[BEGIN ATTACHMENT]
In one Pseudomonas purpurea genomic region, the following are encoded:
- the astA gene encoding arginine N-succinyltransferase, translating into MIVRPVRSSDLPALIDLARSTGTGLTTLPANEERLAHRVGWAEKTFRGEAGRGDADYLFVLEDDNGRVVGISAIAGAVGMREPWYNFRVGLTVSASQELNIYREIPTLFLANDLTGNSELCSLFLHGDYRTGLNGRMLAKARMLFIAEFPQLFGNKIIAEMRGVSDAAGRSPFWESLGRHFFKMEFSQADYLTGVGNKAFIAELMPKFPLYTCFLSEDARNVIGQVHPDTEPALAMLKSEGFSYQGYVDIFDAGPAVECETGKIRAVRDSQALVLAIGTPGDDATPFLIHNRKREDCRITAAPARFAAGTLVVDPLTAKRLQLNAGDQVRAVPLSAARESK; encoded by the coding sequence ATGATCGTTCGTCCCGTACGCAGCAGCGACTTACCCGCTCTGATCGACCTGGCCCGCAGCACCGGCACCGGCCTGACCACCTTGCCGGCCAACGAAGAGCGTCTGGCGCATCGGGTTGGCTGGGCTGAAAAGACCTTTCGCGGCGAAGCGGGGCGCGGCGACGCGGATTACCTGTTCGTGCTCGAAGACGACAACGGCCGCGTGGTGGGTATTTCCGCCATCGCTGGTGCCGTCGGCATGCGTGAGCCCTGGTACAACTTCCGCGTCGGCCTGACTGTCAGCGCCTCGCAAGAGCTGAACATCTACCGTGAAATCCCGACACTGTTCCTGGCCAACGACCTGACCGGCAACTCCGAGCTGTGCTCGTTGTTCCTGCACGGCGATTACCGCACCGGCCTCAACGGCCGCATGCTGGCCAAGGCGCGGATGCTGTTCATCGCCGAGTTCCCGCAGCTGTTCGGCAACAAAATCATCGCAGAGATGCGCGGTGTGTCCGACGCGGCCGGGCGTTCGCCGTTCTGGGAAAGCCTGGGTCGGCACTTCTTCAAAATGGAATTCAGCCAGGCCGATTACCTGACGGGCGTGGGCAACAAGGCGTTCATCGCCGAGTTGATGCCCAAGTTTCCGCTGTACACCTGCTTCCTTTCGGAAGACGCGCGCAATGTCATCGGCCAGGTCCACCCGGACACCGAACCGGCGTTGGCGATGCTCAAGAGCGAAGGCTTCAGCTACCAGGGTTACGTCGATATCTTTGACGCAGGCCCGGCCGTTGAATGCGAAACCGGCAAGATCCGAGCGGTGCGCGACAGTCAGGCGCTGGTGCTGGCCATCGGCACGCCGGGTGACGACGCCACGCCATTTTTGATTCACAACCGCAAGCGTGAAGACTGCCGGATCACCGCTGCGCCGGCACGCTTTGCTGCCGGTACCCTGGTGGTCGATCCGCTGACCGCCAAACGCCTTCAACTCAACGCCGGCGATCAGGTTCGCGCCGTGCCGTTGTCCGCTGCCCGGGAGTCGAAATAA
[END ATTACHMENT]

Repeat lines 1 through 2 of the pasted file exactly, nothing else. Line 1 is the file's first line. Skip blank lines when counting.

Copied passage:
In one Pseudomonas purpurea genomic region, the following are encoded:
- the astA gene encoding arginine N-succinyltransferase, translating into MIVRPVRSSDLPALIDLARSTGTGLTTLPANEERLAHRVGWAEKTFRGEAGRGDADYLFVLEDDNGRVVGISAIAGAVGMREPWYNFRVGLTVSASQELNIYREIPTLFLANDLTGNSELCSLFLHGDYRTGLNGRMLAKARMLFIAEFPQLFGNKIIAEMRGVSDAAGRSPFWESLGRHFFKMEFSQADYLTGVGNKAFIAELMPKFPLYTCFLSEDARNVIGQVHPDTEPALAMLKSEGFSYQGYVDIFDAGPAVECETGKIRAVRDSQALVLAIGTPGDDATPFLIHNRKREDCRITAAPARFAAGTLVVDPLTAKRLQLNAGDQVRAVPLSAARESK; encoded by the coding sequence ATGATCGTTCGTCCCGTACGCAGCAGCGACTTACCCGCTCTGATCGACCTGGCCCGCAGCACCGGCACCGGCCTGACCACCTTGCCGGCCAACGAAGAGCGTCTGGCGCATCGGGTTGGCTGGGCTGAAAAGACCTTTCGCGGCGAAGCGGGGCGCGGCGACGCGGATTACCTGTTCGTGCTCGAAGACGACAACGGCCGCGTGGTGGGTATTTCCGCCATCGCTGGTGCCGTCGGCATGCGTGAGCCCTGGTACAACTTCCGCGTCGGCCTGACTGTCAGCGCCTCGCAAGAGCTGAACATCTACCGTGAAATCCCGACACTGTTCCTGGCCAACGACCTGACCGGCAACTCCGAGCTGTGCTCGTTGTTCCTGCACGGCGATTACCGCACCGGCCTCAACGGCCGCATGCTGGCCAAGGCGCGGATGCTGTTCATCGCCGAGTTCCCGCAGCTGTTCGGCAACAAAATCATCGCAGAGATGCGCGGTGTGTCCGACGCGGCCGGGCGTTCGCCGTTCTGGGAAAGCCTGGGTCGGCACTTCTTCAAAATGGAATTCAGCCAGGCCGATTACCTGACGGGCGTGGGCAACAAGGCGTTCATCGCCGAGTTGATGCCCAAGTTTCCGCTGTACACCTGCTTCCTTTCGGAAGACGCGCGCAATGTCATCGGCCAGGTCCACCCGGACACCGAACCGGCGTTGGCGATGCTCAAGAGCGAAGGCTTCAGCTACCAGGGTTACGTCGATATCTTTGACGCAGGCCCGGCCGTTGAATGCGAAACCGGCAAGATCCGAGCGGTGCGCGACAGTCAGGCGCTGGTGCTGGCCATCGGCACGCCGGGTGACGACGCCACGCCATTTTTGATTCACAACCGCAAGCGTGAAGACTGCCGGATCACCGCTGCGCCGGCACGCTTTGCTGCCGGTACCCTGGTGGTCGATCCGCTGACCGCCAAACGCCTTCAACTCAACGCCGGCGATCAGGTTCGCGCCGTGCCGTTGTCCGCTGCCCGGGAGTCGAAATAA